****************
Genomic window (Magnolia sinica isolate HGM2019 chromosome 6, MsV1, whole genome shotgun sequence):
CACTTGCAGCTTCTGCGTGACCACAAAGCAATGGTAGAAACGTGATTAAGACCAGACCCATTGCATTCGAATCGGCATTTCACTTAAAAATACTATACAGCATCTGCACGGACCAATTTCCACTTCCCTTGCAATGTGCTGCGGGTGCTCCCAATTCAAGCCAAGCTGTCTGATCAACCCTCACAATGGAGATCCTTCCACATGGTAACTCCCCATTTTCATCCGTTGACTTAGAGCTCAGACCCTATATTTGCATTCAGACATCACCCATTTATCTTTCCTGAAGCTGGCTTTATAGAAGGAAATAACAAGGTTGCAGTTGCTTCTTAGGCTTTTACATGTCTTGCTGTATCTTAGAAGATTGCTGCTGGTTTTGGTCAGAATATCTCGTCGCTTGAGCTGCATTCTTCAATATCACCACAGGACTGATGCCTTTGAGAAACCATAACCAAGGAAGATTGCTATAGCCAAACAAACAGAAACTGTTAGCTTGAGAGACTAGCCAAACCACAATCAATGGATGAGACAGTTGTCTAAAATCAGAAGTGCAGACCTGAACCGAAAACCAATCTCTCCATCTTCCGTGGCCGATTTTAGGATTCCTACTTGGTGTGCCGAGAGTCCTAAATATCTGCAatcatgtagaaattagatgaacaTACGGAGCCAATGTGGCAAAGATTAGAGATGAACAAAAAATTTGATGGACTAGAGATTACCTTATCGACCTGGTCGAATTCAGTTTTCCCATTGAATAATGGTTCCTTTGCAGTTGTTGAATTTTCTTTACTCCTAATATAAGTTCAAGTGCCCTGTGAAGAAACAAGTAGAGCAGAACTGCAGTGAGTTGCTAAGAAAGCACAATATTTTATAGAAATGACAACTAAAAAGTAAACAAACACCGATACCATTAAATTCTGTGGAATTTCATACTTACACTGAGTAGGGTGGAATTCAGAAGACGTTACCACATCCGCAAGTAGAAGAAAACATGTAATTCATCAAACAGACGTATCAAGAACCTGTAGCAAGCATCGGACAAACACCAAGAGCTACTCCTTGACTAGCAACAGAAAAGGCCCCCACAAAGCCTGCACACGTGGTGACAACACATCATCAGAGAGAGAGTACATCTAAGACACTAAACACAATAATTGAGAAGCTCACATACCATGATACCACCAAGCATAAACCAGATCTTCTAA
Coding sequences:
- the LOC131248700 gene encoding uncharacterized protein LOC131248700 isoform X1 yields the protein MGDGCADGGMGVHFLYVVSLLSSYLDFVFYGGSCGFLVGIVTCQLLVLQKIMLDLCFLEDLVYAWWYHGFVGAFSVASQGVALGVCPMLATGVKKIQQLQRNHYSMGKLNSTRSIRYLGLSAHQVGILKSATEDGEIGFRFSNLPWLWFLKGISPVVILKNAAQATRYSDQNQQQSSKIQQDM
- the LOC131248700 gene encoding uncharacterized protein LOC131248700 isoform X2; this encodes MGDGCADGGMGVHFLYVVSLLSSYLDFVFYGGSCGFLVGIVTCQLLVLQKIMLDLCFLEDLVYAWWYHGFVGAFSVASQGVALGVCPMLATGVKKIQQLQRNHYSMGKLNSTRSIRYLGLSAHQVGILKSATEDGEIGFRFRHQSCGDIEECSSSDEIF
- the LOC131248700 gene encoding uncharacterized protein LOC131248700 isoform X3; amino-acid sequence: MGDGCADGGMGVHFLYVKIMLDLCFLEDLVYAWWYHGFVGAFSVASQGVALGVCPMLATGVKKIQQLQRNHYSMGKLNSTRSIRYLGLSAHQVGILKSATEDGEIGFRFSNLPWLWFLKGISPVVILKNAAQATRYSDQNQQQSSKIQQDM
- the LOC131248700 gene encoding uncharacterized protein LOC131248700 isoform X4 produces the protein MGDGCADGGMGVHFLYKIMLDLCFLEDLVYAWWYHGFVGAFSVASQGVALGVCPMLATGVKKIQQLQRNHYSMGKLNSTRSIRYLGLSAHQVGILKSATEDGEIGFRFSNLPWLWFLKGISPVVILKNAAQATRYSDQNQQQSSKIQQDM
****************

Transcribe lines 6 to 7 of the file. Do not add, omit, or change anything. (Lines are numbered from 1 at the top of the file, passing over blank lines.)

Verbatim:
- the LOC131248700 gene encoding uncharacterized protein LOC131248700 isoform X3; amino-acid sequence: MGDGCADGGMGVHFLYVKIMLDLCFLEDLVYAWWYHGFVGAFSVASQGVALGVCPMLATGVKKIQQLQRNHYSMGKLNSTRSIRYLGLSAHQVGILKSATEDGEIGFRFSNLPWLWFLKGISPVVILKNAAQATRYSDQNQQQSSKIQQDM
- the LOC131248700 gene encoding uncharacterized protein LOC131248700 isoform X4 produces the protein MGDGCADGGMGVHFLYKIMLDLCFLEDLVYAWWYHGFVGAFSVASQGVALGVCPMLATGVKKIQQLQRNHYSMGKLNSTRSIRYLGLSAHQVGILKSATEDGEIGFRFSNLPWLWFLKGISPVVILKNAAQATRYSDQNQQQSSKIQQDM